Money: Riel (KHR) is the official currency and is divided into 100 sen. Foreign currency is difficult to exchange with the exception of US Dollars. Most transactions require cash. US dollars and Thai Baht are accepted, although smaller transactions are usually done in riel. A torn US dollar note renders it useless. Credit cards are only accepted in a limited number of tourist-orientated hotels and restaurants in Phnom Penh and larger towns. There are a few ATMs in Phnom Penh, but they shouldn't be relied upon as a source of money; travellers cheques in US dollars or sterling can be cashed at a limited number of banks and larger hotels, though travellers cheques are not recommended due to limited acceptance.

 
Official rate: US$1 = 24.6 riels
Black Market US$1 = 60 riels
Equivalent to sterling
£1 = 69 / 144 riels

 

Currency Exchange Rates

KHR 100.00 =

US$ 0.02

£ 0.01

C$ 0.03

A$ 0.03

R 0.18

€ 0.02

NZ$ 0.03

Note: These currency exchange rates are not updated daily and should be used as a guideline only.

Cambodia Transport

Air travelers enter Cambodia through Phnom Penh’s Pochentong Airport or Siem Reap Angkor International Airport. Both airports are quite modern. The two-storey one in Phnom Penh even offers a First/Business Class Lounge on the first floor at the International Terminal, near to the main boarding gates. Inside is an assortment of services and modern conveniences including wireless internet. Economy passengers can use the lounge for a nominal fee.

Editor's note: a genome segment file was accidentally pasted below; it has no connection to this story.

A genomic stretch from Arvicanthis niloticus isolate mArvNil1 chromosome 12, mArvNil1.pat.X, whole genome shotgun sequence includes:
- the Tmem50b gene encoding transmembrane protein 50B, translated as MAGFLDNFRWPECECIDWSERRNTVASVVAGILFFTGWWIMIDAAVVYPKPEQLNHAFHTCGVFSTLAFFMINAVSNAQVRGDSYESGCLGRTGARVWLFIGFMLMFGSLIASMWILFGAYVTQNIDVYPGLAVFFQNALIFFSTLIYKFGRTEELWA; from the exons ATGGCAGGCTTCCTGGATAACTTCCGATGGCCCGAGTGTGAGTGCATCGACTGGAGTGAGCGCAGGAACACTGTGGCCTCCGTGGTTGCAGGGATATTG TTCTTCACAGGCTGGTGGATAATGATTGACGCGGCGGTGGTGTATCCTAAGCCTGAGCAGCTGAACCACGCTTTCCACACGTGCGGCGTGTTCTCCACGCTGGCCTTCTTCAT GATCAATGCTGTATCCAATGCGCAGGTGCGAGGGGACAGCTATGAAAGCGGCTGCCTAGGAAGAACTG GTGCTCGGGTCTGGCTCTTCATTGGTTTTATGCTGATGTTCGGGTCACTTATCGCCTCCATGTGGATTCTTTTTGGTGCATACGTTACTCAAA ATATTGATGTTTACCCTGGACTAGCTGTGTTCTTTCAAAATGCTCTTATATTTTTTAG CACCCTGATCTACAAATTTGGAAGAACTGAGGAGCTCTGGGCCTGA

Pochentong Airport offers plenty of other amenities including lost luggage services in Arrivals at the International Terminal, currency exchange, a post office and a smoking lounge. Restaurants and bars include Caffé Ritazza and Angkor Pub in the International Terminal; Café Select in the Domestic Departure Lounge; and a food court outside the International Terminal. Shopping is light but good, with a bookstore, two duty-free outlets and a Khmer handicrafts shop.

The airport serves well over a million passengers annually with a capacity for two million. There are 22 check-in counters and 6 gates, serving 10 international and 3 domestic destinations with 20 airlines. There are 380 parking spaces with parking available for up to 4 hours.